Taking cues from the succesful A5 Sportback, the Q5 Sportback joins the Q3 Sportback and electric-only e-Tron to give Audi customers a choice coupe-SUVs to complement their full-sized sister cars. It's a sensible recipe, too, taking the five-door practicality of the A5 Sportback and adding ground clearance and Quattro all-wheel drive on all but the least powerful model. It takes on the established Mercedes-Benz GLC Coupe, among other less direct competitors.
Just a few centimetres longer than the regular, boxy Q5, the Sportback retains ample room for five with just a small reduction in headroom. A new, optional seating system – rear seat bench plus – introduces a sliding bench and multi-position reclining backrest.
What's new about the Audi Q5 Sportback?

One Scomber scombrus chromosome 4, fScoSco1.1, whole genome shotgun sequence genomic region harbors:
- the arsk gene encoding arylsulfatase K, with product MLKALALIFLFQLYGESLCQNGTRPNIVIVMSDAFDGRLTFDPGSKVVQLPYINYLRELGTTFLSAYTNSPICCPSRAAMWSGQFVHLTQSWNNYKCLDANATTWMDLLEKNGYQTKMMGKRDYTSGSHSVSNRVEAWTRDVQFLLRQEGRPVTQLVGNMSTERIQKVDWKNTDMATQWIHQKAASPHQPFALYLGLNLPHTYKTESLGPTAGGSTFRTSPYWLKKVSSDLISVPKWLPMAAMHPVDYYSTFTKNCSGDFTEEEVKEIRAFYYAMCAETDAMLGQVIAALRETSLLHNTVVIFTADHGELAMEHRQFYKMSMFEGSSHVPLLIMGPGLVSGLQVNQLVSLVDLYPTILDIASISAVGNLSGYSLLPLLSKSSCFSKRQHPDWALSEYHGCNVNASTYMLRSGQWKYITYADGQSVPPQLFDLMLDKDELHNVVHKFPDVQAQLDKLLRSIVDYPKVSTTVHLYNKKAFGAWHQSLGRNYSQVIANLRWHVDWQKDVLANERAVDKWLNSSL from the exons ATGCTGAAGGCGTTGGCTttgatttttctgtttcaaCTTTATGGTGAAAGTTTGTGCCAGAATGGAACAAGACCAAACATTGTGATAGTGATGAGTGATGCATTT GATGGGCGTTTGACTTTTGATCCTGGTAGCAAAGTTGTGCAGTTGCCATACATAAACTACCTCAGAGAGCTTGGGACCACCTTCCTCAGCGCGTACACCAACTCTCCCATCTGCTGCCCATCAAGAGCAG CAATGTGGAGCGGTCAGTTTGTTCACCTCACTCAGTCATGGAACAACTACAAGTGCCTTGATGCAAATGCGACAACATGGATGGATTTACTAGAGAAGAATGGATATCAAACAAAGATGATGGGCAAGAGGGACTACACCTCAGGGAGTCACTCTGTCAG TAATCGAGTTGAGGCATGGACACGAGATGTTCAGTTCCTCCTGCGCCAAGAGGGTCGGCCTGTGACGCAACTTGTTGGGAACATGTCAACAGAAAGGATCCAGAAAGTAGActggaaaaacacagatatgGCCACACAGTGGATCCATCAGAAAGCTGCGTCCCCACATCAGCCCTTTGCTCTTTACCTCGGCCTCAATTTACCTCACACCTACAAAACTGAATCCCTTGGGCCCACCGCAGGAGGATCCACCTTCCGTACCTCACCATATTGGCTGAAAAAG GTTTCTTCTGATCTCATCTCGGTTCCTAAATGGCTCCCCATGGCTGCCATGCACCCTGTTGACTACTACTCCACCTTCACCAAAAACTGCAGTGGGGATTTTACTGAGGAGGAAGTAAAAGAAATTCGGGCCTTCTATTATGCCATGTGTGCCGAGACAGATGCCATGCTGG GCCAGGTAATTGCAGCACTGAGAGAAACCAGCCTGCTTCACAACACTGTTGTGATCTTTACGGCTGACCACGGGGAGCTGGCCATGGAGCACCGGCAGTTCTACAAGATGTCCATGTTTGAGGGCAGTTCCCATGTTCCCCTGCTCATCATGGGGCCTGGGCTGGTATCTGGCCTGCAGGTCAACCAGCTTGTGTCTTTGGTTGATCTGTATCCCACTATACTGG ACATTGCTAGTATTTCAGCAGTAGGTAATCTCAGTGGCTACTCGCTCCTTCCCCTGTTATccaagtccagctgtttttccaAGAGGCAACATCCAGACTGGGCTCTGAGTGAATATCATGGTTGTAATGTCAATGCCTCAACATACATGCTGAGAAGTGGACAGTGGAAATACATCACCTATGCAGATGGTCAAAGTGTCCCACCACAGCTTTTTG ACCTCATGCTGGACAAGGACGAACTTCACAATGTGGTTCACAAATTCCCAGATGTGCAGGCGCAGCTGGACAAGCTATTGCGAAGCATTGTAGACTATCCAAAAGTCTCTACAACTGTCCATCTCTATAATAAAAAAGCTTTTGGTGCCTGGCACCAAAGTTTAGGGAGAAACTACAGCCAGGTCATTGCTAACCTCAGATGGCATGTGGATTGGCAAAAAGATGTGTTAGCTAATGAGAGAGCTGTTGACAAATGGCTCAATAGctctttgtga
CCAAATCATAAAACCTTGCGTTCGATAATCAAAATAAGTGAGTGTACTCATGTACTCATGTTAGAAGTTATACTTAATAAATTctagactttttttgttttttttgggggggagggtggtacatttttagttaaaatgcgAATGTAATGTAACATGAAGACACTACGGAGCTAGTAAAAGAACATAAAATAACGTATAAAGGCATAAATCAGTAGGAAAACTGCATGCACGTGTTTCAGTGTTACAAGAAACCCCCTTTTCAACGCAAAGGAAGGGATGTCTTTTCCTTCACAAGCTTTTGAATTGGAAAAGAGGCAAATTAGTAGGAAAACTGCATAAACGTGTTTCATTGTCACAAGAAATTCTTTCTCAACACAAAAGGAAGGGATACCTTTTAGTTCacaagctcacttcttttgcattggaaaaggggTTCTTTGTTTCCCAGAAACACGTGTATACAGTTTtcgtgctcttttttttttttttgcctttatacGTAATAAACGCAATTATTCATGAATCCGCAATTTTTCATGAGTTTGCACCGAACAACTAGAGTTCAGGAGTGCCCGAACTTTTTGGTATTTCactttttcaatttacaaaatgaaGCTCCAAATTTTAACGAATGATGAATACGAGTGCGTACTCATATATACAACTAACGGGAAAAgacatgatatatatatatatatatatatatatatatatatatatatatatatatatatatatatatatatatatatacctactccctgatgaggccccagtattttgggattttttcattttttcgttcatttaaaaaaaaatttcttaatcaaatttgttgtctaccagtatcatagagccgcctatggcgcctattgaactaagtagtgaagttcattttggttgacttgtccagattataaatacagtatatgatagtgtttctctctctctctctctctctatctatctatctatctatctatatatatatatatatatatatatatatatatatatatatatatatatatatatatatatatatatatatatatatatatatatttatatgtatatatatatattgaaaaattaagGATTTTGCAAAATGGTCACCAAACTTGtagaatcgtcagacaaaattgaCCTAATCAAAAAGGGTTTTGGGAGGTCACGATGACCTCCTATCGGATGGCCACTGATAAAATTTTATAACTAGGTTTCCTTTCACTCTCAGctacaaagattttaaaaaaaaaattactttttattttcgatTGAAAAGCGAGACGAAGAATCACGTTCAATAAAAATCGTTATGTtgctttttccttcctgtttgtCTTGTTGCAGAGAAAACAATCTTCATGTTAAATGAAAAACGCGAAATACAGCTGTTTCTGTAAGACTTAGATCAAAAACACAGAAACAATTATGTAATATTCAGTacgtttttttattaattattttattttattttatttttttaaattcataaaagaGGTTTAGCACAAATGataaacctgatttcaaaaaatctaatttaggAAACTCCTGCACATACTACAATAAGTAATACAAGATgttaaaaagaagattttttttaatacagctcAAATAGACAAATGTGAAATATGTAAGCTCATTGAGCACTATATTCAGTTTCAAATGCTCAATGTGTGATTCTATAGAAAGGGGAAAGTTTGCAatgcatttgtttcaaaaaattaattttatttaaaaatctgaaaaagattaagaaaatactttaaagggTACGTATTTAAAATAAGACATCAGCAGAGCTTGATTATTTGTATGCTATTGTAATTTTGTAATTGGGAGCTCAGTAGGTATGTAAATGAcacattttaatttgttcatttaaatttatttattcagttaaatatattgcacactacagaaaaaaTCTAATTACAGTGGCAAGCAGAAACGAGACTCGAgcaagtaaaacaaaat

Although much of the Q5 Sportback's engineering and technology is shared with the regular Q5, no-one buys a sporty-looking SUV like this hoping they won't be noticed. Audi's drawing attention to the new model with a new lighting technology, OLED rear lights.
These multi-segment units don't just use a bright, low-power technology (the same technology you'll find in high-end smartphone screens) for shattering the darkness. Different patterns and configurations are possible, with a safety system ensuring your driving-mode signature becomes a full set of illumination as cars approach from behind.
If you thought dynamic indicators had helped Audi stand out on Britain's motorways, this new animated tail-light tech should really grab you. Even without the fancy showcase, OLED lighting is more consistent and even, ensuring that light signature is clear from every angle.